Pictured at the official opening of the Ennis South Flood Relief Scheme were Minister of State with responsibility for the Office of Public Works, Patrick O’Donovan TD (right), with ex Cathaoirleach of Clare County Council, Cllr PJ Ryan (centre), and Council Chief Executive, Pat Dowling (left).

“AD-HOC PARKING” and absence of barriers are posing health and safety risks at a new walking trail in Ennis which is proving increasingly popular.

A review of parking arrangements at the Clareabbey end of the Fergus Riverwalk was sought by Cllr Paul Murphy (FG) at the July meeting of the Ennis Municipal District. “This amenity is being used by huge volumes of people which is fantastic, but emergency services may have problems getting in if something isn’t done to sort out the ad-hoc nature of parking that currently exists,” he flagged.

Minister of State with responsibility for the Office of Public Works, Patrick O’Donovan (FG) officially opened the Ennis South Flood Relief Scheme on June 21st.

The scheme consists of the construction of two 1.2m culverts, a pumpstation, upgrading of the existing sluices, a new piled flood defence wall for a distance of 1.2km along the town side bank of the River Fergus and a riverwalk. It provides protection from flooding to the residential areas of Ballybeg, Clareabbey and Toberteascáin as well as St Flannan’s College and the Quin Road Business Park.

In response to Murphy’s request, senior executive engineer, Eamon O’Dea said the land ownership between the N85 and the Clareabbey access road on the Clareabbey Roundabout side of the railway line “to confirm if there is a suitable location for the provision of parking facilities for persons using the Fergus Riverwalk. Once this is established a funding mechanism needs to be considered for any proposal”.

Although he admitted the “parking situation at Clareabbey isn’t life or death,” Cllr Murphy noted the “fantastic” use of the Riverwalk. “I’ve walked it a number of times and now incorporate into my regular cycling route, the volume of people on it at 6:30am and 7am has blown me away with the amount of use it is getting, I would love to put in a traffic counter to see the use it gets”.

He acknowledged the loop was safe and off-road but highlighted, “the piece of road as you go up over the hump, cars can be parking in an ad-hoc nature, I would be concerned if the emergency services needed to get access”.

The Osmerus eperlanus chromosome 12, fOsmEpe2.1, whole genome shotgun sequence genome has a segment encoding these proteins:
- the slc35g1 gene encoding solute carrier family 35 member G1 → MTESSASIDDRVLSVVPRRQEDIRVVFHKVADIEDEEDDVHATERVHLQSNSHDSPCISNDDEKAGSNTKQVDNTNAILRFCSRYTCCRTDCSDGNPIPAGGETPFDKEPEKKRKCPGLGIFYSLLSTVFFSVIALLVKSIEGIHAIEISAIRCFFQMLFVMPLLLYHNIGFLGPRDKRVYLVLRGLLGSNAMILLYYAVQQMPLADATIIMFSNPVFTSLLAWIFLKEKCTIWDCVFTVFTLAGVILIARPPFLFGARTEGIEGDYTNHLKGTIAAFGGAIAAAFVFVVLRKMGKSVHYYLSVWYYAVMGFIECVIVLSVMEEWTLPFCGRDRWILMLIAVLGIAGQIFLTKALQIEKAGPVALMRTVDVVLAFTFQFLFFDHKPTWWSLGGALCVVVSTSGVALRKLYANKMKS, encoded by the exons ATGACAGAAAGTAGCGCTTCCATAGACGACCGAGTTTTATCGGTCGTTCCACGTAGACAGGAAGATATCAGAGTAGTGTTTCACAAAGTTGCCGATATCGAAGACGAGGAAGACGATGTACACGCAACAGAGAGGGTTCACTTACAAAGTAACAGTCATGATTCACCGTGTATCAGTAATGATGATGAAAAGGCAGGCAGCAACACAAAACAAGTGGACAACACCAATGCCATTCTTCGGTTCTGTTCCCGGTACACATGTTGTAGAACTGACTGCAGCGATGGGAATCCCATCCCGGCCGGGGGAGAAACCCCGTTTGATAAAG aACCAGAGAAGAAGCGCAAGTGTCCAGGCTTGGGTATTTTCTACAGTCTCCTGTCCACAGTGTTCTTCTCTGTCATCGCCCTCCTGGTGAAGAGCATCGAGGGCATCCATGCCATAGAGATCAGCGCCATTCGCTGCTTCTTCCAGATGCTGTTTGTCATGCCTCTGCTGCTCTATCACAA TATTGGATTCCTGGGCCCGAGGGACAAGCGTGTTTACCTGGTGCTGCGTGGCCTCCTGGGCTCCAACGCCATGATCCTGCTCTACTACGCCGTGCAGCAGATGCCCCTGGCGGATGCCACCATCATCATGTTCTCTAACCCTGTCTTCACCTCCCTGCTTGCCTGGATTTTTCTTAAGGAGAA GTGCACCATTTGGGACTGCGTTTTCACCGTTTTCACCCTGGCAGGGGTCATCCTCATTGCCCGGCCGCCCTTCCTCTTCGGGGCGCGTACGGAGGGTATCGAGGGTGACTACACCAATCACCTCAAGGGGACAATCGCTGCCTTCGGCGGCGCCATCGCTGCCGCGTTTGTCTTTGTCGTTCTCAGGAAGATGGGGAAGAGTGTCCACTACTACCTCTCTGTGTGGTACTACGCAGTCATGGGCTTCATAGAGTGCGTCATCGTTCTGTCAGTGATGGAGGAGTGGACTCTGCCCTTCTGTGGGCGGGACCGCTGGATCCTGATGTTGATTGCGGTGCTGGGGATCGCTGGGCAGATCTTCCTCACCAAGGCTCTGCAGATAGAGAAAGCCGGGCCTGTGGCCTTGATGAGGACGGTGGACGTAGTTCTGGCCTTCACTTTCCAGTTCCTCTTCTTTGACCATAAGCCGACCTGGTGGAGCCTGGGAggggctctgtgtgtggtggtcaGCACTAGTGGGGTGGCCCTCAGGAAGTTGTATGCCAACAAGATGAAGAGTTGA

Cllr Johnny Flynn (FG) described the amenity as “a fantastic resource” with the potential of linking to Ballyalla. He brought “another health and safety issue” to the attention of Council officials, pointing out that on the Quin Rd side of Riverwalk, “a number of children run straight onto road” as he suggested a barrier be put in place.

Both issues have been raised by constituents, Cllr Mary Howard (FG) remarked. “Children on scooters or bikes have got into false sense of security coming from the protected area, they could come out too fast”.

Mayor of the Ennis MD, Cllr Clare Colleran Molloy (FF) told the meeting, “I use it almost daily, I feel very safe on it, it is very quiet. It is unfortunate that we’ve a new amenity and we now have to restrict access for safety but we also don’t want to make it unattractive for cyclists”. The Ballybeg resident praised the new addition of a sound system reminding dog owners to pick up after their pets.

Addressing the meeting, O’Dea said he would revert to the project management office regarding access by the Quin Rd. A section by the waterway and road “might be suitable” for walkers “coming from a distance,” he surmised.

Senior executive officer, Leonore O’Neill agreed with the sentiments of the Mayor that they must be “mindful about not putting barriers for cyclists”.

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